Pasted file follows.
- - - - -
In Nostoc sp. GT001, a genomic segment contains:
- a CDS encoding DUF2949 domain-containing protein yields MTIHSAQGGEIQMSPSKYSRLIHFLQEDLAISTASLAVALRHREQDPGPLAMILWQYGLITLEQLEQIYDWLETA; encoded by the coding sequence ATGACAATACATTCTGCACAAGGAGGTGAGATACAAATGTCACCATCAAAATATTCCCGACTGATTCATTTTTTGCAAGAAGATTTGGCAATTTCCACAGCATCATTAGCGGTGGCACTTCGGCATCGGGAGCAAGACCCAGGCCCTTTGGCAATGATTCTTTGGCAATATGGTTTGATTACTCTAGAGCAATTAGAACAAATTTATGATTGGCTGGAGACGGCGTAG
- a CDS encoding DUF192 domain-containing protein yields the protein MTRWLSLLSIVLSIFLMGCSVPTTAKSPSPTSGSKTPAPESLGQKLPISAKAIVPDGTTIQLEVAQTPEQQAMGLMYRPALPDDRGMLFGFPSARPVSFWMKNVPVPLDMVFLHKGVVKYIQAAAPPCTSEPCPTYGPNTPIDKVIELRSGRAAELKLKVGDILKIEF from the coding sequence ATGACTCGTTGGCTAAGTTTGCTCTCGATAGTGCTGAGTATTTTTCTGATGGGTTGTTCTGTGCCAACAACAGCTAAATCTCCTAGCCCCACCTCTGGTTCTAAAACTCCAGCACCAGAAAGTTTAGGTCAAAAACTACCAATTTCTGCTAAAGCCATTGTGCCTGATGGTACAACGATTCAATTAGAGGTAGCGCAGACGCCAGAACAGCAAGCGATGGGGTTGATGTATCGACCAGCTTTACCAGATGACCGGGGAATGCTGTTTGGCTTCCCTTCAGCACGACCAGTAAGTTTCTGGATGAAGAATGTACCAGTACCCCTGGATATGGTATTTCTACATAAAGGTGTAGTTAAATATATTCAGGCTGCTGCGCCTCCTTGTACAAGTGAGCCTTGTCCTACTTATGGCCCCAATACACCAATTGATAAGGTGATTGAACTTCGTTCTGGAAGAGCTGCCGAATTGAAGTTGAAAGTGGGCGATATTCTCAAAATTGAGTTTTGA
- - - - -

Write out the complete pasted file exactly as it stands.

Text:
In Nostoc sp. GT001, a genomic segment contains:
- a CDS encoding DUF2949 domain-containing protein yields MTIHSAQGGEIQMSPSKYSRLIHFLQEDLAISTASLAVALRHREQDPGPLAMILWQYGLITLEQLEQIYDWLETA; encoded by the coding sequence ATGACAATACATTCTGCACAAGGAGGTGAGATACAAATGTCACCATCAAAATATTCCCGACTGATTCATTTTTTGCAAGAAGATTTGGCAATTTCCACAGCATCATTAGCGGTGGCACTTCGGCATCGGGAGCAAGACCCAGGCCCTTTGGCAATGATTCTTTGGCAATATGGTTTGATTACTCTAGAGCAATTAGAACAAATTTATGATTGGCTGGAGACGGCGTAG
- a CDS encoding DUF192 domain-containing protein yields the protein MTRWLSLLSIVLSIFLMGCSVPTTAKSPSPTSGSKTPAPESLGQKLPISAKAIVPDGTTIQLEVAQTPEQQAMGLMYRPALPDDRGMLFGFPSARPVSFWMKNVPVPLDMVFLHKGVVKYIQAAAPPCTSEPCPTYGPNTPIDKVIELRSGRAAELKLKVGDILKIEF from the coding sequence ATGACTCGTTGGCTAAGTTTGCTCTCGATAGTGCTGAGTATTTTTCTGATGGGTTGTTCTGTGCCAACAACAGCTAAATCTCCTAGCCCCACCTCTGGTTCTAAAACTCCAGCACCAGAAAGTTTAGGTCAAAAACTACCAATTTCTGCTAAAGCCATTGTGCCTGATGGTACAACGATTCAATTAGAGGTAGCGCAGACGCCAGAACAGCAAGCGATGGGGTTGATGTATCGACCAGCTTTACCAGATGACCGGGGAATGCTGTTTGGCTTCCCTTCAGCACGACCAGTAAGTTTCTGGATGAAGAATGTACCAGTACCCCTGGATATGGTATTTCTACATAAAGGTGTAGTTAAATATATTCAGGCTGCTGCGCCTCCTTGTACAAGTGAGCCTTGTCCTACTTATGGCCCCAATACACCAATTGATAAGGTGATTGAACTTCGTTCTGGAAGAGCTGCCGAATTGAAGTTGAAAGTGGGCGATATTCTCAAAATTGAGTTTTGA